The past couple of weeks have been a blur. I’ve been recovering from what has been the toughest feat I’ve accomplished yet – the Augusta half Ironman. 70.3 miles of terrain. Swimming, biking, and running. Did I mention the high was 96 degrees that day?

I had a few goals for this race when I signed up for it back in March and decided to commit to it:

  1. Keep myself moving through the summer.
  2. Get myself back in the pool and back on my road bike.
  3. Have a challenge unlike any I’ve faced before. (And it was SO!)
  4. Enjoy it.
  5. Complete it.
  6. Reclaim a less than positive memory I was holding of supporting a friend (someone I’d dated) there a few years back.
  7. Not kill myself nor incur any injuries in the process or the race.

After ALL of that effort:

  • The hours and hours and days of training (especially when I really wasn’t feeling like it).
  • The back and forth argument in my brain between one shoulder and the other (quit it, you don’t need to do this / no, don’t quit, you can do this, this is good).
  • The effort needed through the really heavy training (long rides, long runs, lots of time going back and forth in a pool, sometimes sharing a lane and getting kicked by someone).
  • The effort needed to maintain a challenging training schedule through a very busy time for me in my business (Rebranding, making the leap from solopreneur to business owner full time) as well as a busy time in my life (healing myself through travel and new experiences, giving my mom experiences that I’ve wanted to for years and helping her to heal and move forward).

I’m REALLY happy to say that:

  1. I kept myself moving through the summer.
  2. I had some really cool experiences changing up my schedule with getting a YMCA membership and getting back in the pool as well as riding my bike for 50 miles, the farthest I had ever gone (until race day!!).
  3. I looked a challenge I’ve never faced before in the eyeballs and basically told it to F off. I wasn’t going to allow it to scare me. (Although it had, leading up to it!) But now, fear left the vicinity.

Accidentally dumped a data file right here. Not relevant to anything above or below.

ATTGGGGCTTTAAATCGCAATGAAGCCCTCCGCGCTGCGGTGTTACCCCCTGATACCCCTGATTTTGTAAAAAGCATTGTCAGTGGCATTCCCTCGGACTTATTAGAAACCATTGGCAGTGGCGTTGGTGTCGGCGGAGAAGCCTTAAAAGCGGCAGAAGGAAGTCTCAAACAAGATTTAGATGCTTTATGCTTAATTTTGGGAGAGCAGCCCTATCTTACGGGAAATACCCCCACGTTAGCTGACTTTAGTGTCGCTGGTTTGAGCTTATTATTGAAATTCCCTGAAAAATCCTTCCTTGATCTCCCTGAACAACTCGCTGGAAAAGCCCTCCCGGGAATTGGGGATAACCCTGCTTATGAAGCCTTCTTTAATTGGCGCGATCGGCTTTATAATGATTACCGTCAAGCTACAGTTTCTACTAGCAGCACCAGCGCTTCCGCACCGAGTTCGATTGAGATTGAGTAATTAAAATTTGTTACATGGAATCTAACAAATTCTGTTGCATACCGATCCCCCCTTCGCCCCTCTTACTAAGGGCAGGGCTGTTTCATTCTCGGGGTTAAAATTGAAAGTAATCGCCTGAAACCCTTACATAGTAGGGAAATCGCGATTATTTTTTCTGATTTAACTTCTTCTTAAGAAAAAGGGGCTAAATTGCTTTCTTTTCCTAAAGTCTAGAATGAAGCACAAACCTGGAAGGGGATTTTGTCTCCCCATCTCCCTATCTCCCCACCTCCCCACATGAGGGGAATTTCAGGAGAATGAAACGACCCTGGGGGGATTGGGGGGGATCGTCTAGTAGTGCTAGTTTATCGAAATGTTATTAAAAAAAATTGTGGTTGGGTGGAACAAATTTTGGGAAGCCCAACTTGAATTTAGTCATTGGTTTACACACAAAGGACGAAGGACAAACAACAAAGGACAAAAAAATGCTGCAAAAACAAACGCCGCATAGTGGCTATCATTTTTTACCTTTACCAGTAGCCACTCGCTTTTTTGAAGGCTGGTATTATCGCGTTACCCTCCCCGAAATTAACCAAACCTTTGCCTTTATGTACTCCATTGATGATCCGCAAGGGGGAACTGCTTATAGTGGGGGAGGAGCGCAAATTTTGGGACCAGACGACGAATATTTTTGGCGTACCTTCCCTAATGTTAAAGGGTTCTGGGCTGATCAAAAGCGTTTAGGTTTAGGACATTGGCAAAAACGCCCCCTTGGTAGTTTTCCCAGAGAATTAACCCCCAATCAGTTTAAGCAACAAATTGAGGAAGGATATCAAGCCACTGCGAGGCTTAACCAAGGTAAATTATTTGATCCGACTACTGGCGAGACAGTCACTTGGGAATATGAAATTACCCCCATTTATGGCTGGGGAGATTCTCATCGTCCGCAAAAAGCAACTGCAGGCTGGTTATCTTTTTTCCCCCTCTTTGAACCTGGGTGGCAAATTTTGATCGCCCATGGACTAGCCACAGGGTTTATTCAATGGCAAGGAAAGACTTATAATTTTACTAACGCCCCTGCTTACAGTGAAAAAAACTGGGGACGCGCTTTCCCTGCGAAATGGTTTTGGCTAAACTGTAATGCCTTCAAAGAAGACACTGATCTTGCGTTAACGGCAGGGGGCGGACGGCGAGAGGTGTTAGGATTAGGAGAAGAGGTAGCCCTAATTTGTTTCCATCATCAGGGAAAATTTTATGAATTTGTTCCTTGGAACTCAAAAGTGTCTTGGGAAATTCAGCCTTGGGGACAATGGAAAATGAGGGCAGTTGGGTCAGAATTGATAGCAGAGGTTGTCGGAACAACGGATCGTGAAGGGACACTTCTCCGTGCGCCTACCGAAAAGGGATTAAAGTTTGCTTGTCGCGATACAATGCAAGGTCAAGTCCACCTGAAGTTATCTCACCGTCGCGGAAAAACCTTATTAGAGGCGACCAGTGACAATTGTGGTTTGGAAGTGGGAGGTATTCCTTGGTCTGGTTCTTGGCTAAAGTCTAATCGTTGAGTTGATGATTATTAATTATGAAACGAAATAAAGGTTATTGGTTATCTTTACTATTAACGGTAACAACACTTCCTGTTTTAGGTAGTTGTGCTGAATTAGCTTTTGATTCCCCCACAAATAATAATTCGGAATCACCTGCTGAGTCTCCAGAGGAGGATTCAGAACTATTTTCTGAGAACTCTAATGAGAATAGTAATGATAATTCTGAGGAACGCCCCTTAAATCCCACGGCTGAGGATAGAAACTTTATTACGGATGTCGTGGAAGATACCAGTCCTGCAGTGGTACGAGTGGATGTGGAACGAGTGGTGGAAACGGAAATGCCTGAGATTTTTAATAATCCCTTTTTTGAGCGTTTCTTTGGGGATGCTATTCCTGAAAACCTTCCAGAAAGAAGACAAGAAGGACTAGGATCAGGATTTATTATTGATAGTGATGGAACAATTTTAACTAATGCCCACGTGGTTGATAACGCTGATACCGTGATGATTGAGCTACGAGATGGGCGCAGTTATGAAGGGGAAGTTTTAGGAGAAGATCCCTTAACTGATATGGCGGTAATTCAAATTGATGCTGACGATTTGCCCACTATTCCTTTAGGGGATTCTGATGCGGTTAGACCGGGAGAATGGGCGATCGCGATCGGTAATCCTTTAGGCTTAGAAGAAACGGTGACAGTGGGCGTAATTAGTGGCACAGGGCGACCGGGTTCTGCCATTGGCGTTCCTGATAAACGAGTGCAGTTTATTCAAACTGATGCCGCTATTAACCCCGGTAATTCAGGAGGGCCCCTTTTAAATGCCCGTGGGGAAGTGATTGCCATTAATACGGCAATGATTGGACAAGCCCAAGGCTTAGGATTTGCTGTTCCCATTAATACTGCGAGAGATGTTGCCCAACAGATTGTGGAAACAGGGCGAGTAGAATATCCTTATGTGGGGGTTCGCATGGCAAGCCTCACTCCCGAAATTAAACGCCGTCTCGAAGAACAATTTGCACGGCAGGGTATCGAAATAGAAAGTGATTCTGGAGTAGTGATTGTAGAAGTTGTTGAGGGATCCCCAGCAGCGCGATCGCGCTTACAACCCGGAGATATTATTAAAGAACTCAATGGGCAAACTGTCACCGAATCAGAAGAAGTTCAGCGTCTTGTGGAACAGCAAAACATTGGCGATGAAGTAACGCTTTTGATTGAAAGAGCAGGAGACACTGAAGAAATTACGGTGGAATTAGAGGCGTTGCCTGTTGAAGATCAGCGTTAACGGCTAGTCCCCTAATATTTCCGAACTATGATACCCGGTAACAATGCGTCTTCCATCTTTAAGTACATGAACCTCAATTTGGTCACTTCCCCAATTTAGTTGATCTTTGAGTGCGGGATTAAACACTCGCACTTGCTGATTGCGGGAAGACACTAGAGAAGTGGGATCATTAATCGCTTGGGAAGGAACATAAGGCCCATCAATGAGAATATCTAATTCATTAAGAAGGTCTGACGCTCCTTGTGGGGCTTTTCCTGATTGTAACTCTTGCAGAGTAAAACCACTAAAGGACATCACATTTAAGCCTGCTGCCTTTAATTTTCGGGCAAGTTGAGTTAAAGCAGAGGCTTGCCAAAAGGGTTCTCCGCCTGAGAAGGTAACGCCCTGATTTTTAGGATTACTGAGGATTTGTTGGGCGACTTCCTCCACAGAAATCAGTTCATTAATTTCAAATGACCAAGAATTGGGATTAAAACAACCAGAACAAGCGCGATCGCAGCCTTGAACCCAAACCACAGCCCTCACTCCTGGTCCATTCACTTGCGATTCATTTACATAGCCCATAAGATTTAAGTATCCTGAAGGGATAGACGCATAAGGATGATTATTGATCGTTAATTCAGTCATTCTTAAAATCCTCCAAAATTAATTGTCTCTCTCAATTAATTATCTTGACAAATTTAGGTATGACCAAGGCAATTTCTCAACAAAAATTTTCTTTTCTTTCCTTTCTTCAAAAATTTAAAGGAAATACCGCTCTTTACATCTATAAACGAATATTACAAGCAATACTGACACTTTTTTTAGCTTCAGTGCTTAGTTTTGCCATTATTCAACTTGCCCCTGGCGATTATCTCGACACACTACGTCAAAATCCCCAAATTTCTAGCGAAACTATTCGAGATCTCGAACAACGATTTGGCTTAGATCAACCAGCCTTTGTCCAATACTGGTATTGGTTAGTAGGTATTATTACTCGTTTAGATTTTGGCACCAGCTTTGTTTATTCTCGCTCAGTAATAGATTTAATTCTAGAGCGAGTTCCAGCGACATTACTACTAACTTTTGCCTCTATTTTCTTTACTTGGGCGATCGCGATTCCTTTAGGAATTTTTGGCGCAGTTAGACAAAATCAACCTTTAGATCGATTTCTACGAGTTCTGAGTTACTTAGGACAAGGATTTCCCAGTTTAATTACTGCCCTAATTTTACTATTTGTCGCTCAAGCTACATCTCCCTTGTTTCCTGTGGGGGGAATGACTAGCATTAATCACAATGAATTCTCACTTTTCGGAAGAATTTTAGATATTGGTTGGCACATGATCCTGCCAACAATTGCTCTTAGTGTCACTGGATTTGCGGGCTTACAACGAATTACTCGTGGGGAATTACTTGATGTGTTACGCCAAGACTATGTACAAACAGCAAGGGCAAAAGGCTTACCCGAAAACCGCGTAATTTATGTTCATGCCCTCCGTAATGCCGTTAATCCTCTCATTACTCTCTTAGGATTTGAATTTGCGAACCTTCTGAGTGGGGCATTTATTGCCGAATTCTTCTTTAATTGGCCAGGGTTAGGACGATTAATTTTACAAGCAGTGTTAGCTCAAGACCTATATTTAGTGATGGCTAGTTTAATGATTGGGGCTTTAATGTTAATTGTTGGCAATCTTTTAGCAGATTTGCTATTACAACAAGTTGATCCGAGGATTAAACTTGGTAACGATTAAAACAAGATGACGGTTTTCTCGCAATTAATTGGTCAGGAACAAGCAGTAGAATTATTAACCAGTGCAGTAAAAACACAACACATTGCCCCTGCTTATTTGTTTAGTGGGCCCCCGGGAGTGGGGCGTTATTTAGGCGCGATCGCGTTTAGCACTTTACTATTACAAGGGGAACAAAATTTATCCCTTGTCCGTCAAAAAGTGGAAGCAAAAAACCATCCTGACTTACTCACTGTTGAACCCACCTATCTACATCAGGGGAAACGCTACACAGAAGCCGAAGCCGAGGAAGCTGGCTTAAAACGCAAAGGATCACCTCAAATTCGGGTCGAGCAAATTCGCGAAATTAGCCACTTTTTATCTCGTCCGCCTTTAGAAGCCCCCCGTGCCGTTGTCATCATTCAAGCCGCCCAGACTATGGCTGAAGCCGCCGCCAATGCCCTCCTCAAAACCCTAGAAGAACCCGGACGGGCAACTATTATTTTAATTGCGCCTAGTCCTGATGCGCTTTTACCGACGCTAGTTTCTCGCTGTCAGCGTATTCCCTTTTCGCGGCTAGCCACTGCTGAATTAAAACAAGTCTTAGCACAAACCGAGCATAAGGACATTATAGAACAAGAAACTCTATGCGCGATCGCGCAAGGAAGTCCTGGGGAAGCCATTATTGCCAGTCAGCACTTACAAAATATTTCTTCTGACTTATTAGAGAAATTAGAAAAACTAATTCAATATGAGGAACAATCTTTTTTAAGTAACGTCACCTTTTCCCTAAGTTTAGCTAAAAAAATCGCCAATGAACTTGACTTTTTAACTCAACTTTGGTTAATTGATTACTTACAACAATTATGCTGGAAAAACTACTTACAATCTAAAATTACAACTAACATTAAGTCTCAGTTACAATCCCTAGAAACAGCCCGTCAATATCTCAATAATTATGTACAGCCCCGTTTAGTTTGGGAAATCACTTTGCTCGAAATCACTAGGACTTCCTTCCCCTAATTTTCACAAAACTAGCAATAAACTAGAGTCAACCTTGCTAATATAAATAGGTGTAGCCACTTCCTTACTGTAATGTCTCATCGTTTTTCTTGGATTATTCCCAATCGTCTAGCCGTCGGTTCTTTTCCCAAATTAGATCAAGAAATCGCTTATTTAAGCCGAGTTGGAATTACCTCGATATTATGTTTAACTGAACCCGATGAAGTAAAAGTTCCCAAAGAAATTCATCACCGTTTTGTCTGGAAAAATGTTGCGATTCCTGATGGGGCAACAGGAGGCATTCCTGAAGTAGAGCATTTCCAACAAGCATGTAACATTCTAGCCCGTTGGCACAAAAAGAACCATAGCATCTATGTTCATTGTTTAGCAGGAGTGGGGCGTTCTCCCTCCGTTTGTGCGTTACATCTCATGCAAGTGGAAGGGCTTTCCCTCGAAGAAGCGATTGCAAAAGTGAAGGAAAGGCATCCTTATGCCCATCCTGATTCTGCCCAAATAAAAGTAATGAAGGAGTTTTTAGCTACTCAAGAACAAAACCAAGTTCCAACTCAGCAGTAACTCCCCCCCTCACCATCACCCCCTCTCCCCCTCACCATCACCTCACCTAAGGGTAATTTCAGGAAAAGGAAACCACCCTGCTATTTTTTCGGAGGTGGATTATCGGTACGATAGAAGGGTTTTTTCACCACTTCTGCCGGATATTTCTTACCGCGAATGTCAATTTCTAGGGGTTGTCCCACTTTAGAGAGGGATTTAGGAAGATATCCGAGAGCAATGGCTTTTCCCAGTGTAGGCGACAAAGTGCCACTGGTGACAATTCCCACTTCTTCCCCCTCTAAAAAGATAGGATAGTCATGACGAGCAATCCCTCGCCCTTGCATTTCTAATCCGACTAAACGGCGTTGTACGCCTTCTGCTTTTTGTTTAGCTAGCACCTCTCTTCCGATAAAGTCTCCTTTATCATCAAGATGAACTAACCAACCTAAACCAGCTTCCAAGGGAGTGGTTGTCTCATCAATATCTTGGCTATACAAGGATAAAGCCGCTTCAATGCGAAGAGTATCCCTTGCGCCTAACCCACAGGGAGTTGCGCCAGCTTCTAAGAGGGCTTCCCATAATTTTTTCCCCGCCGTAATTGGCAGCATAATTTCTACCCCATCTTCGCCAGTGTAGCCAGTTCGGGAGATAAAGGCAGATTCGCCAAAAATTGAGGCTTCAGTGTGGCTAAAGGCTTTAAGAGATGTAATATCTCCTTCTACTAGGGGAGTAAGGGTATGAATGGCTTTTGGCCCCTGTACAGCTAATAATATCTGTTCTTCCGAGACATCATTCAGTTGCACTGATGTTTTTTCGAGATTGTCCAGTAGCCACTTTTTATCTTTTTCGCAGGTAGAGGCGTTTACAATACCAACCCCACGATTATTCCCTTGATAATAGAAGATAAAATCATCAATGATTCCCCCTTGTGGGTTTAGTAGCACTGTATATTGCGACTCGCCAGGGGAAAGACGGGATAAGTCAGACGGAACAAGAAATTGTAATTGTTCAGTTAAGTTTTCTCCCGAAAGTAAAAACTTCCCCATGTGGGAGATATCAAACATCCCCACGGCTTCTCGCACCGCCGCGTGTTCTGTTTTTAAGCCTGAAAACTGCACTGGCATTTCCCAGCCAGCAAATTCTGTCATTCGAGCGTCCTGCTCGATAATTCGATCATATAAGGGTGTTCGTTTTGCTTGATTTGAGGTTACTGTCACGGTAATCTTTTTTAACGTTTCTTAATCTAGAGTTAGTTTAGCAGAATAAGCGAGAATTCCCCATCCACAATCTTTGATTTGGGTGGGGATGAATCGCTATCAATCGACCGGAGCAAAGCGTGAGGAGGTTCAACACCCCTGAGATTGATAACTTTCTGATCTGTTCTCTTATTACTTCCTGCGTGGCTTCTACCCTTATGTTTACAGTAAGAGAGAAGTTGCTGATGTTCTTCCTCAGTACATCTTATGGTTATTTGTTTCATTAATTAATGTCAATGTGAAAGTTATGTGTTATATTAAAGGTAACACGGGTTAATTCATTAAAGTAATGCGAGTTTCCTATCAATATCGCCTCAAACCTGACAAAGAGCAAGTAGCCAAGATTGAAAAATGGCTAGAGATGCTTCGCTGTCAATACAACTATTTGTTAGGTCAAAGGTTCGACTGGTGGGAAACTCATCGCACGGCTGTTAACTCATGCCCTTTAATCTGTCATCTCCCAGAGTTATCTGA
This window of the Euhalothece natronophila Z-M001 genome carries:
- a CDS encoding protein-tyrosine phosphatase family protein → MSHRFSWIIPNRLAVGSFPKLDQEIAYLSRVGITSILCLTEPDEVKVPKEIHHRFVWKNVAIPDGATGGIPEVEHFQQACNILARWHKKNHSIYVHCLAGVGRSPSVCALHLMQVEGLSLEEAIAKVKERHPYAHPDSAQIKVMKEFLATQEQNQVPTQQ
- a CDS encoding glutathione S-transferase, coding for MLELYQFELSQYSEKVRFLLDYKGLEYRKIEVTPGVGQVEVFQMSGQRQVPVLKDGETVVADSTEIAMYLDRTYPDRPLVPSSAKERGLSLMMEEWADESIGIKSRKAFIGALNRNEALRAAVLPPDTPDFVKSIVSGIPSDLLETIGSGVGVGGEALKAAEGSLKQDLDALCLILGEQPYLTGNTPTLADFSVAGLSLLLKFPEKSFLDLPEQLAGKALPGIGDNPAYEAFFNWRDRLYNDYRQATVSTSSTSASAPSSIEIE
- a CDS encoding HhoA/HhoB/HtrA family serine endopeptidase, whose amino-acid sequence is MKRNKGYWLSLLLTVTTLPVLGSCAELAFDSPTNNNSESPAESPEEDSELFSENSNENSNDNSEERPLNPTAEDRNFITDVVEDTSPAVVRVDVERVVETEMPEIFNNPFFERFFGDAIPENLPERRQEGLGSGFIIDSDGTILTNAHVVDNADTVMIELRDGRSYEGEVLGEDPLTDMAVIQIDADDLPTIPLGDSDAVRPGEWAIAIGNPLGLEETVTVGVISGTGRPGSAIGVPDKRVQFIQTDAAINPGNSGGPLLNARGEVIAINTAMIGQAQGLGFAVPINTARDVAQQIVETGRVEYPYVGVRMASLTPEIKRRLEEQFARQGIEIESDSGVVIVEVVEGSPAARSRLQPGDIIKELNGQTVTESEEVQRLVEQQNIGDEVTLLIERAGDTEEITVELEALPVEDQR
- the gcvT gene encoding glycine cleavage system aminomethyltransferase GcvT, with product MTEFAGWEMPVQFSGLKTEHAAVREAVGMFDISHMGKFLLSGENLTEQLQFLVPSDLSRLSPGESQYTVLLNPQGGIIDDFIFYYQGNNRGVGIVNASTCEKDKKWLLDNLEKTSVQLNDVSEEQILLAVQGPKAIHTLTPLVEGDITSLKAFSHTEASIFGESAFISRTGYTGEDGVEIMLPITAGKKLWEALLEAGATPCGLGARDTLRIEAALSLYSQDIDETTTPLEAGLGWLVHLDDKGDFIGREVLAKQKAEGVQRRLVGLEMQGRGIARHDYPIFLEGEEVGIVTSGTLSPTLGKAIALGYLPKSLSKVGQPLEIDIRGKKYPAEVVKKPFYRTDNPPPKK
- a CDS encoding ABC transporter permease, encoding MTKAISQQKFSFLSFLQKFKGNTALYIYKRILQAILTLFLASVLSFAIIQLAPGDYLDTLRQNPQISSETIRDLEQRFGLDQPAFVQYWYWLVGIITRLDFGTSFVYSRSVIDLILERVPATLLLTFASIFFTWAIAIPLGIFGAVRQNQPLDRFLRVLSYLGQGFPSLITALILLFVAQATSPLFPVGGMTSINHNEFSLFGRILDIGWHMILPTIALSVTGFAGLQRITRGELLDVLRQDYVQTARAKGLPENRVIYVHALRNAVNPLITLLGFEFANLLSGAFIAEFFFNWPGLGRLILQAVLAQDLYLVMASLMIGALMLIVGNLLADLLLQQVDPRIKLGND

4. I repeat, fear left the vicinity. Leading up to race day, I had my memory of how I had an anxiety attack (on a much shorter swim) just a month before in Luray for the sprint triathlon. Race day morning, I waited for my start and watched the others jump into the water and DECIDED I wanted to have FUN with it. I was there, ready. I wasn’t about to back down. And by golly, I was GOING TO ENJOY IT. I didn’t care how long it took me (07:39:01); I was going to have my fun with it. And, I accomplished that. You can see in my photos! I am SO pleased. 😁
  5. I COMPLETED it in 7 hours and 39 minutes. It was a long day, a very hot day, as I hadn’t started my run until 2 in the afternoon. I finished around 4:30. Water stops became double-fisters as I poured one cup over my head to keep cool and drank the other to stay hydrated.
  6. I had an amazing time and took back Augusta for my own happiness. I almost broke down when I was setting my bike up in the transition area, but then Kashmir by Led Zepplin came on the speakers and I walked out like a BOSS. I’m on a pseudo-mission to take back some memories and make new ones and this one was a success. Life is too short to avoid things/places/activities/memories that hurt. I appreciate looking my pains in the face and transforming them. I refuse to run. I will fight. I believe it’s worth it. I want the best life in ALL areas of life.
  7. NO injuries or abnormal aches/pains!! YES.

For those interested, I highly recommend this race: the staff, the volunteers, the crowd support, and the entire town support was incredible. I hear it’s not always 96 degrees in late September. Sometimes that is just what you get on a race day.

It was the coolest having my Sherpa and Roo at the start, the transitions and ride, and the finish.

My heart has grown. ♥️

May you have dreams, goals, aims, etc that stretch and grow you farther than you thought you could ever go. It’s such a cool way to experience life. Maybe it’s an athletic event, maybe it’s a project you’re not sure you can complete, maybe it’s a new skill you’ve wanted to learn but haven’t pulled the trigger on, maybe it’s upgrading your career or business to the next level.

The chase can be a pain in the ass sometimes, but it’s SO worth it, and the catch is incredible.

Thank you again to everyone who supported me in the process, checked in with me asking about my training, reached out when the race was drawing close, and messaged me before, during, and after. I really thought of each of you as I was grinding out those tough hot ass miles on the run. YOU MAKE A DIFFERENCE. Likely more than you know.

Much love ♥️

Aubrey Eicher
owner, The Well

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